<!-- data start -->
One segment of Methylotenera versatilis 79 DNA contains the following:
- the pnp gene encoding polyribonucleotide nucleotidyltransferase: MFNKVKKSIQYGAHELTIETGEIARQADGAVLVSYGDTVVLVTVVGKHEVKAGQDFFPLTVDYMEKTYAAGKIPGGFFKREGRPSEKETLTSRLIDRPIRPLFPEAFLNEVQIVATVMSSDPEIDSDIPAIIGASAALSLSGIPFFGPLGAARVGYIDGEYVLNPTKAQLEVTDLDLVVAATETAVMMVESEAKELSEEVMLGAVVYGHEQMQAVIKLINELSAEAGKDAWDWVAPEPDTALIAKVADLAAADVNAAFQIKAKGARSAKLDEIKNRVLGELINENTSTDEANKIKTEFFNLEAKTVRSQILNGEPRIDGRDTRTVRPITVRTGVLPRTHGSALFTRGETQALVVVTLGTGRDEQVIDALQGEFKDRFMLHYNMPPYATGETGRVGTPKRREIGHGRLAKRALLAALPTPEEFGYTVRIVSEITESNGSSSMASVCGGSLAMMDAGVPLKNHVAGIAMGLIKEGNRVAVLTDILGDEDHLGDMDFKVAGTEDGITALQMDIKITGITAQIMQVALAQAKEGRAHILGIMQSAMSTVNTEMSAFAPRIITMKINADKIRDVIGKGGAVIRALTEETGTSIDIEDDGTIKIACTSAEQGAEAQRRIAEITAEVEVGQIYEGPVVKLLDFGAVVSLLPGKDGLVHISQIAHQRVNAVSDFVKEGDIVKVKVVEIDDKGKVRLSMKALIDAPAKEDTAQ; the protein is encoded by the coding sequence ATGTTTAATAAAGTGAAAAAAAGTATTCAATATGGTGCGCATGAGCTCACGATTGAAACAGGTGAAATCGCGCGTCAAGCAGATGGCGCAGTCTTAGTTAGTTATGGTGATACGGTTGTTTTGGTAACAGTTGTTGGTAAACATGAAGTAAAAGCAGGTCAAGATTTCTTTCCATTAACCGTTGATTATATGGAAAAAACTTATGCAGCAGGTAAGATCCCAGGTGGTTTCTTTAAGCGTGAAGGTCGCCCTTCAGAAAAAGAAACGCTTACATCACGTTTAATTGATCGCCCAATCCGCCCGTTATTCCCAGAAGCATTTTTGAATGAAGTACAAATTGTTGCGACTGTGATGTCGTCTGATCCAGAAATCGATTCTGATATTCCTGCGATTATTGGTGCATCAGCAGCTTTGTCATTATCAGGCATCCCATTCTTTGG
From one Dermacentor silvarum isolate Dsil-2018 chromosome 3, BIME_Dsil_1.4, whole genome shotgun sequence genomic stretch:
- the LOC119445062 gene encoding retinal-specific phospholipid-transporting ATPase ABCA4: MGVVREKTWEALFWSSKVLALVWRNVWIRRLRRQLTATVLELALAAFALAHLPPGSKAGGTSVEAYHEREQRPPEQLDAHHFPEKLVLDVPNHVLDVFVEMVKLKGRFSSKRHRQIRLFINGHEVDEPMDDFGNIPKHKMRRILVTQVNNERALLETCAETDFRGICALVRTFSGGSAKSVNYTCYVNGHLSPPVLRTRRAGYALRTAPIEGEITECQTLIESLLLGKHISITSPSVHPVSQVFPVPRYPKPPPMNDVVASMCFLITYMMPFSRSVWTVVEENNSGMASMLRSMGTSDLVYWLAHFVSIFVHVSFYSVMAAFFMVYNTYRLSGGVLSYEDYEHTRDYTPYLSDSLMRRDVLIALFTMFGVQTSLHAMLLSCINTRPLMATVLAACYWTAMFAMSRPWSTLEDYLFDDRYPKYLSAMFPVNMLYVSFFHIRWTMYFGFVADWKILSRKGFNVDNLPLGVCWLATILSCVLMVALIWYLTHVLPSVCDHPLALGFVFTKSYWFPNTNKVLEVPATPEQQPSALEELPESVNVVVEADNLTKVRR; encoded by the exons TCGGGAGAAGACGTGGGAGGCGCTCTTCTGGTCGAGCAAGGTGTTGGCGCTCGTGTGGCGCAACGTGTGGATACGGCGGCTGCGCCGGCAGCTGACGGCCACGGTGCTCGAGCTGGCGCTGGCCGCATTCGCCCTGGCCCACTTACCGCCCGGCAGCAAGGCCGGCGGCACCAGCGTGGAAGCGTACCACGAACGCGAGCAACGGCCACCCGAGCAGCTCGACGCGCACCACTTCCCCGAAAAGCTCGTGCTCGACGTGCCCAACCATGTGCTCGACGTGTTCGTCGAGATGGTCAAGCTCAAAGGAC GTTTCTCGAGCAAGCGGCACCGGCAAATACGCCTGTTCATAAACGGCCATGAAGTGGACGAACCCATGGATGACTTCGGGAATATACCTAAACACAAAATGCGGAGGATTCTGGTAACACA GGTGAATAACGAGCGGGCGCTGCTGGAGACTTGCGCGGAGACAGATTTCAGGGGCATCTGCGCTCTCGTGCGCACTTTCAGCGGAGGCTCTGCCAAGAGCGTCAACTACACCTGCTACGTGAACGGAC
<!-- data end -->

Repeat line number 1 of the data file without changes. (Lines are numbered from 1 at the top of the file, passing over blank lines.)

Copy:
One segment of Methylotenera versatilis 79 DNA contains the following: